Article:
Legal FAQs and Help
Having put this contract process in place across several sites, we've found that many of the questions that crop up are very similar! Here are a few FAQ responses that should help you to understand the contract process:
As one of our instructors, we love that you want to create and contribute awesome tutorials, courses, tips, articles, or other content for Envato.
Because we need to make sure that we’re both clear on what each of us have to do - and what each of us receive – when you create content for us, we’ve developed a “Master Services Agreement”. This is a one-off contract that you sign when starting to work with us.
Once you’ve signed our agreement via the eSign portal – that’s it. We don’t need to change or redo the agreement each time you do something for us because it covers all the work you do for us ongoing. The particular details for each project can be agreed in a project order.
A ‘project order’ is something that sets out the important project details like dates and fees. It’s simply the chain of emails or communications stored in other ways (such as in Basecamp).
project orders help to prevent misunderstandings because they document the key commitments that we’ve both agreed to meet.
For more significant projects we sometimes use a short document which we can also send to you through the eSign portal.
Yes, you can write what you like on the same topic for others. You’ll just need to make sure that it doesn’t substantially copy the content you wrote for us.
Once you have created a video or written tutorial for us, we own that content, so you can’t use it without our permission. But we do give you permission to use the content in the following ways:
- Promoting yourself on your website: You can publish parts of the content (not the whole lot) on your own website to promote yourself. As a general rule, you should only publish ‘snippets’ and nothing longer than about 300 words in total for each article/tutorial. As an example, you could take an extract of 100 words from 3 different places in the content (to demonstrate the structure). Or you could use one extract so long as it was a reasonable length and not more than 300 words (to demonstrate your writing style or understanding of an issue).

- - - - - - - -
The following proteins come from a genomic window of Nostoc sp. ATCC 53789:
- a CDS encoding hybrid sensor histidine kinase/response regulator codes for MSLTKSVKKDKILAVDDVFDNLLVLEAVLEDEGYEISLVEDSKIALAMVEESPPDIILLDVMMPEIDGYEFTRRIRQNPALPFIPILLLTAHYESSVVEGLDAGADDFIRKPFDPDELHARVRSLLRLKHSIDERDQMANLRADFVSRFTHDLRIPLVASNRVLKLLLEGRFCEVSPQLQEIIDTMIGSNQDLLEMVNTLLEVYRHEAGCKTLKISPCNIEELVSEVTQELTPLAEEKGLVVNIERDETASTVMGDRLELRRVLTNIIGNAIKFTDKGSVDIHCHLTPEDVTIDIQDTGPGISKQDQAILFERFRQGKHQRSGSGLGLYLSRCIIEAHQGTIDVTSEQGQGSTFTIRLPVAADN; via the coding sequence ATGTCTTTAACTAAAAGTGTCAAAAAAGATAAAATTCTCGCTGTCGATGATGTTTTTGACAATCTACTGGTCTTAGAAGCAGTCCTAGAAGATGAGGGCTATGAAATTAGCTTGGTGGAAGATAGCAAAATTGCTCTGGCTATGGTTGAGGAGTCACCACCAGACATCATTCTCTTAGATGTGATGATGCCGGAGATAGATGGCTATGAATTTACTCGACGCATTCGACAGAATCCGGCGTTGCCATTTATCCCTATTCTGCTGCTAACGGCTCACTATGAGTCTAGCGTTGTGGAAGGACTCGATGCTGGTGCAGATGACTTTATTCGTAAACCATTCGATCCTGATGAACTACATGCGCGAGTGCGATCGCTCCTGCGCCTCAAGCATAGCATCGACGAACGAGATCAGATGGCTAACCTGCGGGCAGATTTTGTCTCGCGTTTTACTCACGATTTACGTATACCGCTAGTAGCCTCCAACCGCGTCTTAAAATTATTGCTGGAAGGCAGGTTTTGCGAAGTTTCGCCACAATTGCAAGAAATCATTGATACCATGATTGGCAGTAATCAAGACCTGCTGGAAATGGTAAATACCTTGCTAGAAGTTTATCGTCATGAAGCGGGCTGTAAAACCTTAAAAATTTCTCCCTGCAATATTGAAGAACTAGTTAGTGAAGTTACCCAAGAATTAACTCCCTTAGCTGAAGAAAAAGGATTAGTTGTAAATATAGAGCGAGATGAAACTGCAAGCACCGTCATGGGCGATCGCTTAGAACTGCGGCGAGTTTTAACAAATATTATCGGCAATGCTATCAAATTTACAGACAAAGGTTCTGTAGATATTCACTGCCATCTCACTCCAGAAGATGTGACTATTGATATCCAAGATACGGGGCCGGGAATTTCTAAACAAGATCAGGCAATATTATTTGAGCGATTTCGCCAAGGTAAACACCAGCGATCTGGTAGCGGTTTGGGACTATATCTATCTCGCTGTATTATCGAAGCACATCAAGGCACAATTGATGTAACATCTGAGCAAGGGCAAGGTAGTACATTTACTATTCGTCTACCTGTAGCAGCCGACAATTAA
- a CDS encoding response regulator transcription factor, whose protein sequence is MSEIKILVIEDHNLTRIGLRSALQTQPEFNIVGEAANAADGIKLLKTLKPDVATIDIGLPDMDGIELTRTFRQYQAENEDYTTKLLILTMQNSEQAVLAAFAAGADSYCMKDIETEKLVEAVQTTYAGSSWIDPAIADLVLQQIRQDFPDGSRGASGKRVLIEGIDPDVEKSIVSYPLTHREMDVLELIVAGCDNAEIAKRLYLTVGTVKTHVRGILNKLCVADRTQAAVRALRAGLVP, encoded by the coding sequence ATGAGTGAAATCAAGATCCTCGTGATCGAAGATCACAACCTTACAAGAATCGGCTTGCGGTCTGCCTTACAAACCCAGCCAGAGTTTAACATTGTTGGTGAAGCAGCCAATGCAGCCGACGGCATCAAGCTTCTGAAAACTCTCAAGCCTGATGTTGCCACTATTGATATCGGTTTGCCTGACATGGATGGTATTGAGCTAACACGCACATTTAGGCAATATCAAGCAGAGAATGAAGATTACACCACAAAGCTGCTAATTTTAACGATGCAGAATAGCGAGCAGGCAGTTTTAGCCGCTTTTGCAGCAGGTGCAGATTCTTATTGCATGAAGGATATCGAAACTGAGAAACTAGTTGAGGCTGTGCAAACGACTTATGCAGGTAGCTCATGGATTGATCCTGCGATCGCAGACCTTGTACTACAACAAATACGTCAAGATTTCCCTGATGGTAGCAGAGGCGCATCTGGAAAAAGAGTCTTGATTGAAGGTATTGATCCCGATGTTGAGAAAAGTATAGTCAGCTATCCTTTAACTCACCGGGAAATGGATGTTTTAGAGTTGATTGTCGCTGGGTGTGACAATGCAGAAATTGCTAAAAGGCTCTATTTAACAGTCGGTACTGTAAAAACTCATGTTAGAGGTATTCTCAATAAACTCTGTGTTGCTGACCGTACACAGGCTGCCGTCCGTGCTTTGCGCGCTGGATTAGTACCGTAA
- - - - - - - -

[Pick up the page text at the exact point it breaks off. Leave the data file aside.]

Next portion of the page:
- Letting someone else publish it in a hard copy format only: As an example, you could let another person use your content as a handout sheet at a face to face event, but they could not scan that in and host the PDF on a website.
To be clear, you and others can’t use the content online or as a digital version including any non-print content like video content, graphics and sound files.
There might be an asset that you want to retain the rights to. Our agreement can accommodate that.
For example, you might have included your own photo in one of your tutorials or courses, and you’d like to make sure that you keep the copyright in that item and can use it for any other purpose, including online. If you agree with your editor that the asset is ‘retained content’ then you own it.
Under our agreement you give us permission to use your asset, even when you want to keep it yourself. We can use the asset in conjunction with the content you wrote under the project order. We agree not to use it by itself or in any other context outside of the content.
There might be an asset that you want to use in your content, but the rights belong to someone else.
You promise that, in this case, you will ask us to obtain permission to use any asset owned by someone else as part of your agreement with us. If you don’t tell us that we need to get permission, you will be responsible for any problems that come up from the use of that asset.
In short, yes. So long as your tutorial or course is creating a unique concept (and not, for instance, exactly re-creating a company logo), similarities in visual style to an existing brand are fine. Here are a couple of examples:
Yes, so long as you attribute the screenshot with a link back to the source. It's fine to use screenshots from websites, or computer games.
It's acceptable to use a product image from Amazon, providing that it's an official image and not one that was contributed to Amazon by a customer ("customer images"). You should let your editor know so we can mark this down when submitting your tutorial.